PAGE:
Since my return from a June walk under a canopy of giant sequoias at Muir Woods with my hula sisters, and my July forest hikes with family in Colorado, I’ve been looking, really looking, at trees as I walk and drive around the island. Trees have such amazing real-life qualities of supplying shelter and shade, cleaning and scenting air, acting as a buffer to wind and storm, and in many varieties, producing nuts (coconuts!), fruits, medicines and wood.
Some plants become trees if left untrimmed: coffee, star of India, hibiscus, croton and poinciana bushes. We have living proof in our garden. Some, we call trees that are actually grasses or herbs: bamboo, banana, papaya.
Thinking about trees in reality doesn’t take into account the value of trees, and their symbolism, as with the Tree of Life depicted in almost every world culture and predating writing. I have long admired sculptures in stone seen at ancient sites and museums worldwide that express trees known to various tribes and peoples. It’s amazing to recognize chiseled and painted representations of blooming and fruiting pomegranate trees on pre-biblical slabs and walls, as well as laurel (bay) and date palms of ancient Ur, Assyria, Egypt, Greece and Rome — just as we know and recognize them today.
I am one who stares long at representations of trees in cathedrals and temples, museums and galleries. I learned to visualize trees, deep roots to highest branches, during preparation for the practice of Healing Touch. However, a living tree never ceases to amaze me and how the various and miraculous adaptations to nature depend on climate, soil and moisture. And what human beings make of trees is also intriguing and quite humbling: paper to sculpture, decorative to useful objects, as well as glorious musical instruments.
Trees can honor a life being lived, or one that has passed. When my mother died and willed her body to science years ago, my sister and I decided to plant a silk oak on the grounds of the school where she taught for 25 years, adding a memorial plaque.
Recently, my 6-year-old granddaughter, Isabella, chose a young blue spruce as her tree, to be planted to grow along with her in Colorado Springs. Now all our grandchildren — Kira, Brendon, Ryan and Evan, and “Izzy” — have a tree in their Ohio and Colorado yards that represents their individual lives: four blue spruces in various stages of development, like their owners, and one flowering crabapple that bursts into glorious bloom each spring. That is my first granddaughter’s special tree, planted back in the 1980s. Kira has been married for not quite a year now. Her tree echoes Kira’s great-grandmother’s love of her favorite climbing tree during childhood, an arboreal nook in which she cuddled her teddy bear, a private place in which she nested and dreamed.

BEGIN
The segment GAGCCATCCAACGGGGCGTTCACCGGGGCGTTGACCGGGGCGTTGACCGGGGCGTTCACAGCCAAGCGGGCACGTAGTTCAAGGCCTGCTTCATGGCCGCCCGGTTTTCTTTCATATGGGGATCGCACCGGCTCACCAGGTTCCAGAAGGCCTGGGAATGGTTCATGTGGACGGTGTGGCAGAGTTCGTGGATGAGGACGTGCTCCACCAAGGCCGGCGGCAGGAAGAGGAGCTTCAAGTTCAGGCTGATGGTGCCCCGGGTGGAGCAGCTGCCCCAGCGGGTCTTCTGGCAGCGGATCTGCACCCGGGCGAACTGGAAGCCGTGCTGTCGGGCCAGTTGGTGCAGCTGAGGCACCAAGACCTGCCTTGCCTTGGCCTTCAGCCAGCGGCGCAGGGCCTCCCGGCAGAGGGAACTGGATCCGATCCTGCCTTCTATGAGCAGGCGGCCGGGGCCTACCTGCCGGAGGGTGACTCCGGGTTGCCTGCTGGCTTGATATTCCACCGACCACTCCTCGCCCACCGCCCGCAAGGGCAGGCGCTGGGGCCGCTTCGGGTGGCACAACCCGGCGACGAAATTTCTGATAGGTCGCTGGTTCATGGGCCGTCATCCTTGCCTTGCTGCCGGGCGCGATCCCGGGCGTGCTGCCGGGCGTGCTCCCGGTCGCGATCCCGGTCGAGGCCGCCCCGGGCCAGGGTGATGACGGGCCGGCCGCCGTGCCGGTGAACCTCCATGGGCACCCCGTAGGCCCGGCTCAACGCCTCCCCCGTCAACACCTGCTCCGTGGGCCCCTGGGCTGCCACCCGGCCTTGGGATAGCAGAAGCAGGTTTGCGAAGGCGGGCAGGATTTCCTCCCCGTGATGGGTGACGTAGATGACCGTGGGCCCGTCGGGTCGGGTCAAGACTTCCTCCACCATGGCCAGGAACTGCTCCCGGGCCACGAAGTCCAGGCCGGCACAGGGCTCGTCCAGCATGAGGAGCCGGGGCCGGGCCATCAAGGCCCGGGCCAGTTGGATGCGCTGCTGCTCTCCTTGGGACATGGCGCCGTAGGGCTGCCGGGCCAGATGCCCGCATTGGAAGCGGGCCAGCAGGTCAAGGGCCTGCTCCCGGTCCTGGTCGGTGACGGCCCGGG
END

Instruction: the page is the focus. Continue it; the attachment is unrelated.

My feeling that trees and spirit connect might stem from the year I lived in Burma, where the belief was that each tree hosted a resident “nat,” or spirit. Each of my children has a tree planted during their youth: a willow for Brian, a golden apple for Angela, a pie cherry for Chris, and a black walnut “picnic” tree for Jason. I also believe you should plant as many trees as possible in as many places as you can during a lifetime.
Right now, at our Noni Street property, my husband thinks I’ve reached my limit. So I must content myself with planting herbs, and bushes, instead. (I have given up with vegetables except leaf lettuce and now rely on an organic farm and farm markets to supply those.) I also content myself by communing and regularly carrying gray water from our kitchen to supply thirsty roots of the tangerine, star apple, noni, lemon and kaffir lime, katudai, poincianas, puakenikeni, Norfolk pine-in-a-container, banyan-in-a-tub, fir and cedar trees. The breadfruit, Tahitian plumeria and money trees are on their own with normal rainfall. The papaya trees and mango need less moisture than what falls naturally in the Homesteads.
A favorite tree tale of mine is my husband’s story from years past: He took a class of California seventh graders on a field trip to see an ancient live oak that had a trunk that would take seven students holding hands to surround.
“You brought us all the way here to see a dead tree?” they complained. He, too, was shocked. He apologized; he hadn’t known a fire had burned the tree since his last visit. However, even the charred stump still proved amazing.
Native Hawaiian trees are stately and/or struggling, lovely or straggly, depending on how and where they’re rooted. In the Kokee forest, I have hiked, rested and bird-watched under the ohia lehua and olapa and hardwoods of ahakea and aalii. I have cheered on koas that sent up new growth after Iniki winds decimated them, and sandalwoods that struggled to live on after being systematically harvested and stripped. There is a movement in place now to replace dying or unhealthy imported trees, such as monkeypods and casuarinas (“Ironwoods”), with native trees. It’s my hope that this plan will succeed. In coaxing the growth of native trees suited to the Garden Island, there will be a natural proliferation of endangered birds, also.
Dawn Fraser Kawahara has been a Kauai writer and promoter for 30 years. A former writer and department editor for The Garden Island, she launched and continues to run her TropicBird Press and TropicBird Weddings & Celebrations – Kauai as part of DAWN Enterprises.